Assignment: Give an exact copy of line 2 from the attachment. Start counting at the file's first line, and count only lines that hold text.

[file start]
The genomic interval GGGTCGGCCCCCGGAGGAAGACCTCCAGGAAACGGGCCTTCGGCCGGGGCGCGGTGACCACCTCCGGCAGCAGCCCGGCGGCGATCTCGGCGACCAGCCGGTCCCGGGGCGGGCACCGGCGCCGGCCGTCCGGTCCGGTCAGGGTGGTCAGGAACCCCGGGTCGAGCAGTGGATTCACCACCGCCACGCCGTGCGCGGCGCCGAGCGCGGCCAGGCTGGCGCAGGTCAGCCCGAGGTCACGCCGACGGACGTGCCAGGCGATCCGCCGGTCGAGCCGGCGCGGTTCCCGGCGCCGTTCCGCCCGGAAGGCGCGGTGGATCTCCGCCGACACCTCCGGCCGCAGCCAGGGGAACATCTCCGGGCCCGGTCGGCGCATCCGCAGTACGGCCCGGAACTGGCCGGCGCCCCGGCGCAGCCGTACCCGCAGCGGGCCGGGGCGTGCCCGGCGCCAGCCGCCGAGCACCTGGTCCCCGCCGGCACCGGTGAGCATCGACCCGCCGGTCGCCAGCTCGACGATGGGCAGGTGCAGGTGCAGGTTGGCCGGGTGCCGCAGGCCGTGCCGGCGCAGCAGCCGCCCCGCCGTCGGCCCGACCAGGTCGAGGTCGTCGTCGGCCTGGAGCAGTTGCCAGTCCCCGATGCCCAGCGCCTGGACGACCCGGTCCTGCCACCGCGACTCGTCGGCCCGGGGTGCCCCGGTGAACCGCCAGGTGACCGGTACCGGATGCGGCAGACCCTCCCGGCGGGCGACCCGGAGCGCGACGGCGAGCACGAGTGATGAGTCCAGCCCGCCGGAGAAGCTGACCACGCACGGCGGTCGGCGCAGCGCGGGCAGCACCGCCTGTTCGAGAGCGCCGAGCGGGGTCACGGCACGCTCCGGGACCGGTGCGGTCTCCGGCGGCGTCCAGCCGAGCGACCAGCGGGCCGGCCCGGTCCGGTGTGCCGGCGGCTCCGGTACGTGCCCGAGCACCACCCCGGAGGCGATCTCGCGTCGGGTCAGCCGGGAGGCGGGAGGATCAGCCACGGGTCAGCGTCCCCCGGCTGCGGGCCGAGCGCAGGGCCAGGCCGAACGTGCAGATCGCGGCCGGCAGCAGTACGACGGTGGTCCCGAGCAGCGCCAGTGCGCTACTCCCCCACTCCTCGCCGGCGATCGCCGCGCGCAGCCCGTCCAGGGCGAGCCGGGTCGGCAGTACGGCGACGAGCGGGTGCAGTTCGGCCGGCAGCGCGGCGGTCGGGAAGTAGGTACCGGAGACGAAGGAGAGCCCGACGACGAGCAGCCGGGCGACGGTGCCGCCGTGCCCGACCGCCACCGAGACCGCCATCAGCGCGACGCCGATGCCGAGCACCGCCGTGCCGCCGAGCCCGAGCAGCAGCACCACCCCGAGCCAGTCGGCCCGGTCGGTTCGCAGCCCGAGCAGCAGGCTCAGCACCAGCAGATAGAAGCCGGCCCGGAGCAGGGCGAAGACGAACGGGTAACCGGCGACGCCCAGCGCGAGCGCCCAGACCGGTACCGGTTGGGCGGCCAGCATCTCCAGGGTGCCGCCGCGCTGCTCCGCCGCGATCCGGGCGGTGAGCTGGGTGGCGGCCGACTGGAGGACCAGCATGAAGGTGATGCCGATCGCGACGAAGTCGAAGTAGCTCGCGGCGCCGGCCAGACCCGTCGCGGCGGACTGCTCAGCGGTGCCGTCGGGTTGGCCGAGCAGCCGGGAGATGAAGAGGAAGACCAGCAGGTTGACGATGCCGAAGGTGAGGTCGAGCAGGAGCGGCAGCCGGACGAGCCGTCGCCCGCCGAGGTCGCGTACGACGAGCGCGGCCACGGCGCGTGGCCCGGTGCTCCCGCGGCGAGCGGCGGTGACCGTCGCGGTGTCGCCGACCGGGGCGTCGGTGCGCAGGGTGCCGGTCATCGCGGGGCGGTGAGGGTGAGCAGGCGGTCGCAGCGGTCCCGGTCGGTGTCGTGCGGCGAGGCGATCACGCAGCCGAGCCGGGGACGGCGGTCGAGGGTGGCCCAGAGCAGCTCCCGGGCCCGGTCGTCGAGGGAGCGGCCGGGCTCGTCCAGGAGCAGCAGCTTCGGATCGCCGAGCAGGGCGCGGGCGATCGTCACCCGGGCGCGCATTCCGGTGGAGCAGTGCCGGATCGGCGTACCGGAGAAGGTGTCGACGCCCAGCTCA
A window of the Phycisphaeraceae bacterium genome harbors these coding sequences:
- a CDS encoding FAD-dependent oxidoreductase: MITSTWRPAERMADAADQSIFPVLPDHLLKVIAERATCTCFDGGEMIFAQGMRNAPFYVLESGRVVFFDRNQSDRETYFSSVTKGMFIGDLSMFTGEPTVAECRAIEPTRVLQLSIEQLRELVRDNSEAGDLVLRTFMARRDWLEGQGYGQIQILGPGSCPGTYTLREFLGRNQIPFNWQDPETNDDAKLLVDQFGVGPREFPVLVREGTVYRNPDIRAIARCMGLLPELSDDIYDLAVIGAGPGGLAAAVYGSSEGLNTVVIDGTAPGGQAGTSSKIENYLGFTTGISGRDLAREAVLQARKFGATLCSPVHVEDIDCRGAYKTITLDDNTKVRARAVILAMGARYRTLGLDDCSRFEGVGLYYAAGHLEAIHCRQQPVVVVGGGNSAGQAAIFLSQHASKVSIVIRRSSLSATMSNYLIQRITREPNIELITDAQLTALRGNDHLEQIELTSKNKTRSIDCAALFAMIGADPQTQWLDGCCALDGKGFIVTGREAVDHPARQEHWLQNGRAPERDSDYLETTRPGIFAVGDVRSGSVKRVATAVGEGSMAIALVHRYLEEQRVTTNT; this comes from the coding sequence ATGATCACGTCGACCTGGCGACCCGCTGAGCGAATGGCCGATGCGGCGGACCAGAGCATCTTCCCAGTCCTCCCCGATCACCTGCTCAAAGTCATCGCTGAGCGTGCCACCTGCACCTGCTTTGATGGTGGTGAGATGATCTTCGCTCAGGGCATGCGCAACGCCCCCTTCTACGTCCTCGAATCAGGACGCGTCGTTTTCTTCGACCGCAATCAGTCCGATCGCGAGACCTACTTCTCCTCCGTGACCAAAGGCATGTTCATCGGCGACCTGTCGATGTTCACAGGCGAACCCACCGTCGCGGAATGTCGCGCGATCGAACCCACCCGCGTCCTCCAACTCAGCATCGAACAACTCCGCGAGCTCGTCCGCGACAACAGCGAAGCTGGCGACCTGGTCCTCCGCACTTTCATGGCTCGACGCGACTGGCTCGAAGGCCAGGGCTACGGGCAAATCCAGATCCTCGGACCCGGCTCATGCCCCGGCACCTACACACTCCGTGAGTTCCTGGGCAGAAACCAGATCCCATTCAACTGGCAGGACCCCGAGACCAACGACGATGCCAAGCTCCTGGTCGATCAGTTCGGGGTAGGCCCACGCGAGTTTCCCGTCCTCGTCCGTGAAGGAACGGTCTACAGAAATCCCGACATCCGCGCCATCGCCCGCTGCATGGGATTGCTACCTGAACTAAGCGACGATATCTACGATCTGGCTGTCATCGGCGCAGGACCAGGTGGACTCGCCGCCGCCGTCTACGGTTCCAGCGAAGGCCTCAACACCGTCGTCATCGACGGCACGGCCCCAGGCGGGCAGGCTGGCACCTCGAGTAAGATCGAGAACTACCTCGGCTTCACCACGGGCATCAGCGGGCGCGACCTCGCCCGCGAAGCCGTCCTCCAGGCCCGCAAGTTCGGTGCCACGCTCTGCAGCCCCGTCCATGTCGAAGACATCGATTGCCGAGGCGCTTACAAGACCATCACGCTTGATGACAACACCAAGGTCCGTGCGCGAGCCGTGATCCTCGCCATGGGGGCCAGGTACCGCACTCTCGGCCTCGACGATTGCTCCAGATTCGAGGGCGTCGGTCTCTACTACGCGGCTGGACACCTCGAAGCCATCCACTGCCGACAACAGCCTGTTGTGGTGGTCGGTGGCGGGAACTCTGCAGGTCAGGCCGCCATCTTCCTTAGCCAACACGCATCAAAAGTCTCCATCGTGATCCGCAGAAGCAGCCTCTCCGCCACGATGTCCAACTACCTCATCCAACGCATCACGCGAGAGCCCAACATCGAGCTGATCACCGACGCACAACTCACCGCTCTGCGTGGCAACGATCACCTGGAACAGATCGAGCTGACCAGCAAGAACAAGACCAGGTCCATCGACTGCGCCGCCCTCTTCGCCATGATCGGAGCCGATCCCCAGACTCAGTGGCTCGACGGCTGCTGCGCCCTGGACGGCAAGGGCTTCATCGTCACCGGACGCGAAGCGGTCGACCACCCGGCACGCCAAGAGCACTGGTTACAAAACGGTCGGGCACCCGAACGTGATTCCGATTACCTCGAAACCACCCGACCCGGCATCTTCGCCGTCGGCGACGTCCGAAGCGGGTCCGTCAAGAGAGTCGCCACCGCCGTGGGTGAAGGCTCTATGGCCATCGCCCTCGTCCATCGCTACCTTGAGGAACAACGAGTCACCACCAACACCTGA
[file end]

A window of the Phycisphaeraceae bacterium genome harbors these coding sequences: